In this, her fourteenth novel--and one of her most endearing--Anne Tyler tells the story of a lovable loser who's trying to get his life in order. Barnaby Gaitlin has been in trouble ever since adolescence. He had this habit of breaking into other people's houses. It wasn't the big loot he was after, like his teenage cohorts. It was just that he liked to read other people's mail, pore over their family photo albums, and appropriate a few of their precious mementos.But for eleven years now, he's been working steadily for Rent-a-Back, renting his back to old folks and shut-ins who can't move their own porch furniture or bring the Christmas tree down from the attic. At last, his life seems to be on an even keel.Still, the Gaitlins (of "old" Baltimore) cannot forget the price they paid for buying off Barnaby's former victims. And his ex-wife would just as soon he didn't show up ever to visit their little girl, Opal. Even the nice, steady woman (his guardian angel?) who seems to have designs on him doesn't fully trust him, it develops, when the chips are down, and it looks as though his world may fall apart again.There is no one like Anne Tyler, with her sharp, funny, tender perceptions about how human beings navigate on a puzzling planet, and she keeps us enthralled from start to finish in this delicious new novel.From the Paperback edition.
9 weeks on the New York Times bestseller list! "A novel that attests once again to Ms. Tyler's enormous gifts as a writer. " --THE NEW YORK TIMES "Captivating . . . . Compelling . . . . There is a kind of magic at work in this novel. " --THE WASHINGTON POST BOOK WORLD In 1965, the happy Bedloe family is living an ideal, apple-pie existence in Baltimore. Then, in the blink of an eye, a single tragic event occurs that will transform their lives forever--particularly that of seventeen-year-old Ian Bedloe, the youngest son, who blames himself for the sudden "accidental" death of his older brother. Depressed and depleted, Ian is almost crushed under the weight of an unbearable, secret guilt. Then one crisp January evening, he catches sight of a window with glowing yellow neon, the CHURCH OF THE SECOND CHANCE. He enters and soon discovers that forgiveness must be earned, through a bit of sacrifice and a lot of love. . . A New York Times Notable Book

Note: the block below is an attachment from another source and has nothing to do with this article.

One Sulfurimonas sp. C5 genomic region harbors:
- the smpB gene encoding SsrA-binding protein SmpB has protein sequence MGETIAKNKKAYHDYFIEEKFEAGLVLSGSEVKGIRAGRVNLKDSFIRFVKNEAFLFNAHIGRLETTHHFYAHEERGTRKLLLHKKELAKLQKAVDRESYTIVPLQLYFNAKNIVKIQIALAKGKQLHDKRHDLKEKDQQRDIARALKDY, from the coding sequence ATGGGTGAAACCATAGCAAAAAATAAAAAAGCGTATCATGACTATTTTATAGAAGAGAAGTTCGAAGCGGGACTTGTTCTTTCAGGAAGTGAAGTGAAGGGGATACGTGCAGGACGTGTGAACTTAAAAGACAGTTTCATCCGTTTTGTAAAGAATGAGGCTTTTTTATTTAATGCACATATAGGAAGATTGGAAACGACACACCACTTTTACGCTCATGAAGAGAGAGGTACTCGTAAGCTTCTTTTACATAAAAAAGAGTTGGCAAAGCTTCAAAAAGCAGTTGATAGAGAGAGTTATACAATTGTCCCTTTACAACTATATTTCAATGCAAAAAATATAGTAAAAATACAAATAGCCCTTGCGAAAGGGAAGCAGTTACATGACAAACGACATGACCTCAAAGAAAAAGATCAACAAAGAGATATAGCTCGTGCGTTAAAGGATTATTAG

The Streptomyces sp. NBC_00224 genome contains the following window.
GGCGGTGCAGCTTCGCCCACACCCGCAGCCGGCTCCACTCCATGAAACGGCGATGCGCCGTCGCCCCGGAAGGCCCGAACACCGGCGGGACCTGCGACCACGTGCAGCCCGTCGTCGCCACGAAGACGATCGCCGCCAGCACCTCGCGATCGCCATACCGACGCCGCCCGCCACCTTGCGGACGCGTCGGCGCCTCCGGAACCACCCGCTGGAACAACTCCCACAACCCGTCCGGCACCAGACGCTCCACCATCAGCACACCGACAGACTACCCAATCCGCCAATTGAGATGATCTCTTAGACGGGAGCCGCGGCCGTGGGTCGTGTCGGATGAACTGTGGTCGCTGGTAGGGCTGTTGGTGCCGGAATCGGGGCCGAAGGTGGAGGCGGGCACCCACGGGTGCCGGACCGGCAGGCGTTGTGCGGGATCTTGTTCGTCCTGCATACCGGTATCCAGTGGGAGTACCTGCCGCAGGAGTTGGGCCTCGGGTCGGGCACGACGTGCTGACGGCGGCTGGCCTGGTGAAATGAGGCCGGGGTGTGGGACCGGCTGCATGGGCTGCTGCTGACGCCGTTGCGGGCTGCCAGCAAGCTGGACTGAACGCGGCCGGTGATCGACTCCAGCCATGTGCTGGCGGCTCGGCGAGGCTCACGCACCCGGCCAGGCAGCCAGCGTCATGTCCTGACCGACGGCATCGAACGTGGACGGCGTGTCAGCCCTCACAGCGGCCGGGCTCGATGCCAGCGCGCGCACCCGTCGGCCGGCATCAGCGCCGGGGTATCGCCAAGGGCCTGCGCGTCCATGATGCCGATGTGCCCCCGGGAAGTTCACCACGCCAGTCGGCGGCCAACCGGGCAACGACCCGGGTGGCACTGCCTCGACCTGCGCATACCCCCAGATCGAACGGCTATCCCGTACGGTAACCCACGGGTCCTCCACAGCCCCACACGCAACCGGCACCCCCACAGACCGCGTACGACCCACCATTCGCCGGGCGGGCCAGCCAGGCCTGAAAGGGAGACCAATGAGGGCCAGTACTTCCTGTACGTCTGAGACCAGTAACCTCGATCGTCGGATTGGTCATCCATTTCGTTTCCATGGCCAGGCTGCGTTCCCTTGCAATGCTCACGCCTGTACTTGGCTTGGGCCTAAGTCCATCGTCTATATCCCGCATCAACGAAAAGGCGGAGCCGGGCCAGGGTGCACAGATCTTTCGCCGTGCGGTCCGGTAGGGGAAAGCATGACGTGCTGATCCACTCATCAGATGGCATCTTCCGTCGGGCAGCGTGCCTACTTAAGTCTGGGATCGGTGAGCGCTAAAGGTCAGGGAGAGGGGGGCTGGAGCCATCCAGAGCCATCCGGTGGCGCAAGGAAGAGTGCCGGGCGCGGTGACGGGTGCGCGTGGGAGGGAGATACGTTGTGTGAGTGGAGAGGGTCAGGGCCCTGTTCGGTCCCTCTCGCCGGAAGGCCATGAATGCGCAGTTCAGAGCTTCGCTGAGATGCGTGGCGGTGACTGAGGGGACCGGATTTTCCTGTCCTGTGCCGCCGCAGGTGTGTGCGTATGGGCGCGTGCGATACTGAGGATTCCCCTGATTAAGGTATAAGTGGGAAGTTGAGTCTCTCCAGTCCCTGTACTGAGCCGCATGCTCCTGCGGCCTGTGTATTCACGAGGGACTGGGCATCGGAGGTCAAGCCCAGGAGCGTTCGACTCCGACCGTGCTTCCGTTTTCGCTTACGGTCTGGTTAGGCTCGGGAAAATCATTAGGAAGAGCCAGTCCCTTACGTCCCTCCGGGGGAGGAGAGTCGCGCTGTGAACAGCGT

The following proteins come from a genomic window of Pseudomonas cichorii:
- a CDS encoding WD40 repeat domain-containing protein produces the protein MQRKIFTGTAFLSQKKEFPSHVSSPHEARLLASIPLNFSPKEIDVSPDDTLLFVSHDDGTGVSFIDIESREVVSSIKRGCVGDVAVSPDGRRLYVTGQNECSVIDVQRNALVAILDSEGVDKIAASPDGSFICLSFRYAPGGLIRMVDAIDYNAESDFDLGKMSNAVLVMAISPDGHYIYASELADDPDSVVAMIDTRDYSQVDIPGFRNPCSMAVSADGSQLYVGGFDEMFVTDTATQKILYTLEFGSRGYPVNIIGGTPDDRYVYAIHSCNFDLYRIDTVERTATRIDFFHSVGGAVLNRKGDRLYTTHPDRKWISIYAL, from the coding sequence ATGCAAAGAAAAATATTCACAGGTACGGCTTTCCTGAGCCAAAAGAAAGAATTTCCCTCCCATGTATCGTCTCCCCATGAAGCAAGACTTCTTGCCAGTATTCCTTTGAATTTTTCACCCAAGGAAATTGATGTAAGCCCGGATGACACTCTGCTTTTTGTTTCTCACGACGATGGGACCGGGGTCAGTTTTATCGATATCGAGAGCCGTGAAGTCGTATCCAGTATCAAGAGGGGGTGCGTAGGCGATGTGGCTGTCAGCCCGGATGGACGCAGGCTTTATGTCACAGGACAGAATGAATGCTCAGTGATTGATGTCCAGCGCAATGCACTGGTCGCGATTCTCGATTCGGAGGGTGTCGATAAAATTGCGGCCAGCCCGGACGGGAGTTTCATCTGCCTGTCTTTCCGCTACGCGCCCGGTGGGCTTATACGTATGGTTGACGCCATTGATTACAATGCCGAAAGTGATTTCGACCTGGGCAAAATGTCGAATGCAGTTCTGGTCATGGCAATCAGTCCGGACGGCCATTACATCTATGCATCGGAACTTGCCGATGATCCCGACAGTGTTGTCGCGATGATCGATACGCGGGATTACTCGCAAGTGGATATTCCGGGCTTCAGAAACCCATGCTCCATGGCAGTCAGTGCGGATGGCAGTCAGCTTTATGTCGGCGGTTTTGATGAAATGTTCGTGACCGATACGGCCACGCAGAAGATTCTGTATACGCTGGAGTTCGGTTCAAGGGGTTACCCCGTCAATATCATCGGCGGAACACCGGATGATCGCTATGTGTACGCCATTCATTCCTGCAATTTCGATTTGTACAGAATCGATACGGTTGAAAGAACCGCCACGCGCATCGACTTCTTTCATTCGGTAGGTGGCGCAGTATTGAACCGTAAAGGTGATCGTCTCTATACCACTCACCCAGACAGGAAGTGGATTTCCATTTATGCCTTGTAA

"Magic and true, dazzling and wise...It has an astounding confidence, depth and range...A wonderful, wonderful novel."THE BOSTON GLOBEDuncan Peck has a fascination for randomness and is always taking his family on the move. His wife, Justine, is a fortune teller who can't remember the past. Her grandfather, Daniel, longs to find the brother who walked out of his life in 1912, with nothing more than a fiddle in his hand. All three are taking journeys that lead back to the family's deepest roots...to a place where rebellion and acceptance have the haunting power to merge into one....From the Paperback edition.
"Without Anne Tyler, American fiction would be an immeasurably bleaker place."NEWSDAYEvie Decker is a shy, slightly plump teenager, lonely and silent. But her quiet life is shattered when she hears the voice of Drumstrings Casey on the radio and becomes instantly attracted to him. She manages to meet him, bursting out of her lonely shell--and into the attentive gaze of the intangible man who becomes all too real....From the Paperback edition.